Friday, May 29, 2009

"Crash Course"

By Jerry Zezima
The Stamford Advocate

If my wife and I wanted to have an impact on the people around us, we would teach a crash course in driver’s education. That’s because we have been in three crashes caused by people who had an impact on us.

The first mishap occurred about a year and a half ago, when some idiot cut in front of me at an intersection because his GPS told him to go the wrong way down a one-way street. In this case, GPS must have stood for Guy Positioning System, since the guy obviously was lost and, like most men, wouldn’t stop to ask for directions.

The second mishap occurred a couple of months ago, when a little old lady pulled out of a side street in front of my wife’s car because, as the woman admitted, she wasn’t paying attention. I can only assume her GPS stood for Granny Positioning System.

The third mishap occurred only two weeks later, when an older man rear-ended my wife’s car at a red light, damaging her brand-new bumper, which she got as a result of the previous accident. His GPS apparently stood for Geezer Positioning System.

I don’t know where the drivers are worse, on Long Island, N.Y., where my wife and I live and where all three accidents occurred, or in our hometown of Stamford, Conn., where you take your life in your hands every time you get behind the wheel.

But I do know this: Everyone on the road these days is certifiably insane. Except for my wife and me. And we have the insurance settlements to prove it.

To get a driver’s education in the fine art of vehicular mayhem, I recently went to King O’Rourke Auto Body in Smithtown, N.Y., where my wife and I have had our cars repaired after each accident, and took a real crash course from manager Bobby Lombardi.

"The main problem," Lombardi said, "is that people don’t pay attention when they’re driving. Of course," he added with a smile, "it’s not a problem for me because it’s good for business."

There was one driver in particular who convinced him that auto body repair could be lucrative. The driver’s name: Bobby Lombardi.

"I totaled a cop car when I was 17," he recalled. "I was driving a van for a printing company. There was a misty rain and this lady in a station wagon with kids in the back cut me off. I remember thinking, ‘I can hit this lady or hit the cop car.’ The cop had gotten out of his car to write a ticket, so I said to myself, ‘I’ll hit the cop car.’ I hit it so hard that it slid and hit the car he was writing a ticket for. I jumped out of the van and said, ‘Get that lady’s plate!’ The cop gave me a ticket."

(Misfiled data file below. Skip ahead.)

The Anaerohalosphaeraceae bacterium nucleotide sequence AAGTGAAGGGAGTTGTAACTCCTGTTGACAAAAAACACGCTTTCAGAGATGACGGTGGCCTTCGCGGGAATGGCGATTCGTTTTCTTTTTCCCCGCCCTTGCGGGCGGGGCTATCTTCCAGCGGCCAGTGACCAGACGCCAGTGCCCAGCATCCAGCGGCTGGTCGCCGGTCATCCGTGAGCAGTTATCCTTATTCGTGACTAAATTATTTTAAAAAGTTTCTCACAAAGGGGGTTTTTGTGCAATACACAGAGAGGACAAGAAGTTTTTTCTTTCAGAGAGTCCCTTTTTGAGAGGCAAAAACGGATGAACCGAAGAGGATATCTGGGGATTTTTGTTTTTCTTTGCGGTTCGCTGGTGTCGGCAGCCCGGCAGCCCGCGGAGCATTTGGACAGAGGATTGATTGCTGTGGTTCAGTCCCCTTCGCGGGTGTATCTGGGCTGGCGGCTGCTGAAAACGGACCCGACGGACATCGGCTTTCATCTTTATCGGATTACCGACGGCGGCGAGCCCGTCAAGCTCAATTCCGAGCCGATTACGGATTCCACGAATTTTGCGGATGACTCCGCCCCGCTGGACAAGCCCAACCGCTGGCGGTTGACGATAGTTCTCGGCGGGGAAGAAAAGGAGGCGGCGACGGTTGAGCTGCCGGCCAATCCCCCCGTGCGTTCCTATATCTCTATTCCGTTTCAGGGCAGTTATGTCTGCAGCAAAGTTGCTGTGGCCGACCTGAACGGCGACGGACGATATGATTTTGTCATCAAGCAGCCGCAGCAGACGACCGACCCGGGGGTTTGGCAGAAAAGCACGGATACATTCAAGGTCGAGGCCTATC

After a few more mishaps, which mainly involved clipping taxis in New York City and putting a notch for each hit on his dashboard, "I decided to get into this business," he said. "I figured, at the very least, I could fix my own vehicles."

Lombardi, 53, who has been in the business for 30 years, is now, by his own account, "an excellent driver." That’s more than he can say for a lot of other people.

"They drive while they’re texting or talking on the phone," Lombardi said. "Some people read the paper. I’ve seen women putting on makeup. It’s ridiculous."

But the biggest causes of accidents, according to Lombardi, are GPS devices.

"They’re worse than anything," he said, adding that he once got into an argument with his GPS. "It could speak different languages. I was looking for a place in Massapequa. The GPS said, ‘Do you want to speak Italian?’ I said, ‘No! I want Massapequa!’ It said, ‘No comprendo.’ I was actually talking with my hands to this thing, like a real Italian. I was yelling at it. Finally, I shut it off, went to a gas station and asked for directions. I know guys aren’t supposed to do that, but I had no other choice."

Lombardi and I, who are both of Italian descent, agreed that his GPS stood for Goomba Positioning System.

Lombardi, who has done wonderful work on our family cars, had this final piece of advice for drivers everywhere: "Pay attention. Don’t drink and drive. And if you see Jerry or his wife coming down the road, get the hell out of the way."

Copyright 2009 by Jerry Zezima